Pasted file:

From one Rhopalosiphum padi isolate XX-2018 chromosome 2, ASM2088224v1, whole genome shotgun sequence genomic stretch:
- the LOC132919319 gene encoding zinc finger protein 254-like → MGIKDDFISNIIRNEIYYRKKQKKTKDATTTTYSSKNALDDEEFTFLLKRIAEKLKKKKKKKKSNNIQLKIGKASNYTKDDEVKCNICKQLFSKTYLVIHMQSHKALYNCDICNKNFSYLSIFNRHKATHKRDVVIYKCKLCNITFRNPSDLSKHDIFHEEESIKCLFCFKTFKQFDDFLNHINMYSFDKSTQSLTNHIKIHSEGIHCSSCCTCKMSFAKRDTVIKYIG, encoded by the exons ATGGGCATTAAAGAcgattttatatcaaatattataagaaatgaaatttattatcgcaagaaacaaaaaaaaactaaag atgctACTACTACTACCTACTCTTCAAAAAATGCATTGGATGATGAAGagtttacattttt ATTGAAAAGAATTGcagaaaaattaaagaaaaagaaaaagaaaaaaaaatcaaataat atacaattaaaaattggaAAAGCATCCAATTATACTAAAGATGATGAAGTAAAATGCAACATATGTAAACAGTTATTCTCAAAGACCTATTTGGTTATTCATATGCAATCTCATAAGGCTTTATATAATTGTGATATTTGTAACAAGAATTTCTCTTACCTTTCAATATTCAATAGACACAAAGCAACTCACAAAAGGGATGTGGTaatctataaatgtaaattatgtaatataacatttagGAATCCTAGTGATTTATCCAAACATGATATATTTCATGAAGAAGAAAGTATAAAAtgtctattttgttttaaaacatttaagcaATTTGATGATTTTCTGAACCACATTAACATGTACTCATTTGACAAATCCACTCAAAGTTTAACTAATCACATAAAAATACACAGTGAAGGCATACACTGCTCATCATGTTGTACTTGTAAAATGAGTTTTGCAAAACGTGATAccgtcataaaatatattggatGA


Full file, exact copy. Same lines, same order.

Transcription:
From one Rhopalosiphum padi isolate XX-2018 chromosome 2, ASM2088224v1, whole genome shotgun sequence genomic stretch:
- the LOC132919319 gene encoding zinc finger protein 254-like → MGIKDDFISNIIRNEIYYRKKQKKTKDATTTTYSSKNALDDEEFTFLLKRIAEKLKKKKKKKKSNNIQLKIGKASNYTKDDEVKCNICKQLFSKTYLVIHMQSHKALYNCDICNKNFSYLSIFNRHKATHKRDVVIYKCKLCNITFRNPSDLSKHDIFHEEESIKCLFCFKTFKQFDDFLNHINMYSFDKSTQSLTNHIKIHSEGIHCSSCCTCKMSFAKRDTVIKYIG, encoded by the exons ATGGGCATTAAAGAcgattttatatcaaatattataagaaatgaaatttattatcgcaagaaacaaaaaaaaactaaag atgctACTACTACTACCTACTCTTCAAAAAATGCATTGGATGATGAAGagtttacattttt ATTGAAAAGAATTGcagaaaaattaaagaaaaagaaaaagaaaaaaaaatcaaataat atacaattaaaaattggaAAAGCATCCAATTATACTAAAGATGATGAAGTAAAATGCAACATATGTAAACAGTTATTCTCAAAGACCTATTTGGTTATTCATATGCAATCTCATAAGGCTTTATATAATTGTGATATTTGTAACAAGAATTTCTCTTACCTTTCAATATTCAATAGACACAAAGCAACTCACAAAAGGGATGTGGTaatctataaatgtaaattatgtaatataacatttagGAATCCTAGTGATTTATCCAAACATGATATATTTCATGAAGAAGAAAGTATAAAAtgtctattttgttttaaaacatttaagcaATTTGATGATTTTCTGAACCACATTAACATGTACTCATTTGACAAATCCACTCAAAGTTTAACTAATCACATAAAAATACACAGTGAAGGCATACACTGCTCATCATGTTGTACTTGTAAAATGAGTTTTGCAAAACGTGATAccgtcataaaatatattggatGA